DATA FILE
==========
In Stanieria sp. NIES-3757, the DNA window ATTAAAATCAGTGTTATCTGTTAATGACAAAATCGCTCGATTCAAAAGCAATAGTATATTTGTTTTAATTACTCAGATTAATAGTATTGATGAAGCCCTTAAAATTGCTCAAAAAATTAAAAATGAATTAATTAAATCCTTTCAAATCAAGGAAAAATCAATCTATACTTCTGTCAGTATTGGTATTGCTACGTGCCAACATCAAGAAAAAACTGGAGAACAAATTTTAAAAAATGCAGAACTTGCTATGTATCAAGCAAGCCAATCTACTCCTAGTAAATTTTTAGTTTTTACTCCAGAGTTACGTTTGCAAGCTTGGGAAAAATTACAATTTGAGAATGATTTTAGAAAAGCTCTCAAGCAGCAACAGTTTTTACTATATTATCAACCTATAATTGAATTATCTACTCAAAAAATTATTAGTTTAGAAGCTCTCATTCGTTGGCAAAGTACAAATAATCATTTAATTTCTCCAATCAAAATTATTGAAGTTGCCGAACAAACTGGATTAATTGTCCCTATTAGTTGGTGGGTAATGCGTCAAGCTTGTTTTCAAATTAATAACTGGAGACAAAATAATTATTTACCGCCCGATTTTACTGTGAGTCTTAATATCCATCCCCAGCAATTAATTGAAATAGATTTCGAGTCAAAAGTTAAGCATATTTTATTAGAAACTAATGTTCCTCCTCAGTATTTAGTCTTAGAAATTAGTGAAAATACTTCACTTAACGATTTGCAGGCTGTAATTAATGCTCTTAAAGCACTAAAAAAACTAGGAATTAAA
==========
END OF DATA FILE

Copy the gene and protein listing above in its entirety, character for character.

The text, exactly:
In Stanieria sp. NIES-3757, the DNA window ATTAAAATCAGTGTTATCTGTTAATGACAAAATCGCTCGATTCAAAAGCAATAGTATATTTGTTTTAATTACTCAGATTAATAGTATTGATGAAGCCCTTAAAATTGCTCAAAAAATTAAAAATGAATTAATTAAATCCTTTCAAATCAAGGAAAAATCAATCTATACTTCTGTCAGTATTGGTATTGCTACGTGCCAACATCAAGAAAAAACTGGAGAACAAATTTTAAAAAATGCAGAACTTGCTATGTATCAAGCAAGCCAATCTACTCCTAGTAAATTTTTAGTTTTTACTCCAGAGTTACGTTTGCAAGCTTGGGAAAAATTACAATTTGAGAATGATTTTAGAAAAGCTCTCAAGCAGCAACAGTTTTTACTATATTATCAACCTATAATTGAATTATCTACTCAAAAAATTATTAGTTTAGAAGCTCTCATTCGTTGGCAAAGTACAAATAATCATTTAATTTCTCCAATCAAAATTATTGAAGTTGCCGAACAAACTGGATTAATTGTCCCTATTAGTTGGTGGGTAATGCGTCAAGCTTGTTTTCAAATTAATAACTGGAGACAAAATAATTATTTACCGCCCGATTTTACTGTGAGTCTTAATATCCATCCCCAGCAATTAATTGAAATAGATTTCGAGTCAAAAGTTAAGCATATTTTATTAGAAACTAATGTTCCTCCTCAGTATTTAGTCTTAGAAATTAGTGAAAATACTTCACTTAACGATTTGCAGGCTGTAATTAATGCTCTTAAAGCACTAAAAAAACTAGGAATTAAA